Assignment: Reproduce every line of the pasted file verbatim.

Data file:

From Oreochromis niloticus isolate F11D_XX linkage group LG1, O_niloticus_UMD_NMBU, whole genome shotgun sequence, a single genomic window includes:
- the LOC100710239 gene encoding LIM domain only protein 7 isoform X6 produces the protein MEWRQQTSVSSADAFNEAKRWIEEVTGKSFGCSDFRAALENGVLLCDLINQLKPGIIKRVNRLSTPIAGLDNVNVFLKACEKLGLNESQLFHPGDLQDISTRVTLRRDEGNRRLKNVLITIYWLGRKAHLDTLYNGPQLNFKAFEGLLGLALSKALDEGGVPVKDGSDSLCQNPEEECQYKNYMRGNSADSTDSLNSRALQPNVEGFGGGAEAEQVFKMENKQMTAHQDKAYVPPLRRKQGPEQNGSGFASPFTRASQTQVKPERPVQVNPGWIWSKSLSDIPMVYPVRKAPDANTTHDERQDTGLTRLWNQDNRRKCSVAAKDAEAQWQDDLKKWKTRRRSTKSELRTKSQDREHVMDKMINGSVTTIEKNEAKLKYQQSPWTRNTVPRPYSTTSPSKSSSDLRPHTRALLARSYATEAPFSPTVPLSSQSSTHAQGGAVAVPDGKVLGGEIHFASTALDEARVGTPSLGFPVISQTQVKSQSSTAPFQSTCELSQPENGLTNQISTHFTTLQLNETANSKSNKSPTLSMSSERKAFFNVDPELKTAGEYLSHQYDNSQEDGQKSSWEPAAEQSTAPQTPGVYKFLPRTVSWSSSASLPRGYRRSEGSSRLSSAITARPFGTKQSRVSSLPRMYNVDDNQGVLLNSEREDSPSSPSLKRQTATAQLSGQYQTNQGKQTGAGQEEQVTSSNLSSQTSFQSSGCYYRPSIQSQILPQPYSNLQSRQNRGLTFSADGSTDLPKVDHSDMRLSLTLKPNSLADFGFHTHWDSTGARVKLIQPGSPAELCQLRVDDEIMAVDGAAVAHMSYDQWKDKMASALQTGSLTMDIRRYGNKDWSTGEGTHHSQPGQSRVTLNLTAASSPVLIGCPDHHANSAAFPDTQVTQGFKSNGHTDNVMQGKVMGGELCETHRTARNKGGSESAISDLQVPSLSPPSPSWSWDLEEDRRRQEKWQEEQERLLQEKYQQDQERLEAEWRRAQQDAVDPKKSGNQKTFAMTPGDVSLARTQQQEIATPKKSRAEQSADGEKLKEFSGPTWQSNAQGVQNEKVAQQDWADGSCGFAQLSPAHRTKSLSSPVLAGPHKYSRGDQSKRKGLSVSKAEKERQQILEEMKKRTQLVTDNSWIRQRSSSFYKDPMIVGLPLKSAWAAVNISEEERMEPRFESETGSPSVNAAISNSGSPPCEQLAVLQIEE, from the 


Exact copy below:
From Oreochromis niloticus isolate F11D_XX linkage group LG1, O_niloticus_UMD_NMBU, whole genome shotgun sequence, a single genomic window includes:
- the LOC100710239 gene encoding LIM domain only protein 7 isoform X6 produces the protein MEWRQQTSVSSADAFNEAKRWIEEVTGKSFGCSDFRAALENGVLLCDLINQLKPGIIKRVNRLSTPIAGLDNVNVFLKACEKLGLNESQLFHPGDLQDISTRVTLRRDEGNRRLKNVLITIYWLGRKAHLDTLYNGPQLNFKAFEGLLGLALSKALDEGGVPVKDGSDSLCQNPEEECQYKNYMRGNSADSTDSLNSRALQPNVEGFGGGAEAEQVFKMENKQMTAHQDKAYVPPLRRKQGPEQNGSGFASPFTRASQTQVKPERPVQVNPGWIWSKSLSDIPMVYPVRKAPDANTTHDERQDTGLTRLWNQDNRRKCSVAAKDAEAQWQDDLKKWKTRRRSTKSELRTKSQDREHVMDKMINGSVTTIEKNEAKLKYQQSPWTRNTVPRPYSTTSPSKSSSDLRPHTRALLARSYATEAPFSPTVPLSSQSSTHAQGGAVAVPDGKVLGGEIHFASTALDEARVGTPSLGFPVISQTQVKSQSSTAPFQSTCELSQPENGLTNQISTHFTTLQLNETANSKSNKSPTLSMSSERKAFFNVDPELKTAGEYLSHQYDNSQEDGQKSSWEPAAEQSTAPQTPGVYKFLPRTVSWSSSASLPRGYRRSEGSSRLSSAITARPFGTKQSRVSSLPRMYNVDDNQGVLLNSEREDSPSSPSLKRQTATAQLSGQYQTNQGKQTGAGQEEQVTSSNLSSQTSFQSSGCYYRPSIQSQILPQPYSNLQSRQNRGLTFSADGSTDLPKVDHSDMRLSLTLKPNSLADFGFHTHWDSTGARVKLIQPGSPAELCQLRVDDEIMAVDGAAVAHMSYDQWKDKMASALQTGSLTMDIRRYGNKDWSTGEGTHHSQPGQSRVTLNLTAASSPVLIGCPDHHANSAAFPDTQVTQGFKSNGHTDNVMQGKVMGGELCETHRTARNKGGSESAISDLQVPSLSPPSPSWSWDLEEDRRRQEKWQEEQERLLQEKYQQDQERLEAEWRRAQQDAVDPKKSGNQKTFAMTPGDVSLARTQQQEIATPKKSRAEQSADGEKLKEFSGPTWQSNAQGVQNEKVAQQDWADGSCGFAQLSPAHRTKSLSSPVLAGPHKYSRGDQSKRKGLSVSKAEKERQQILEEMKKRTQLVTDNSWIRQRSSSFYKDPMIVGLPLKSAWAAVNISEEERMEPRFESETGSPSVNAAISNSGSPPCEQLAVLQIEE, from the 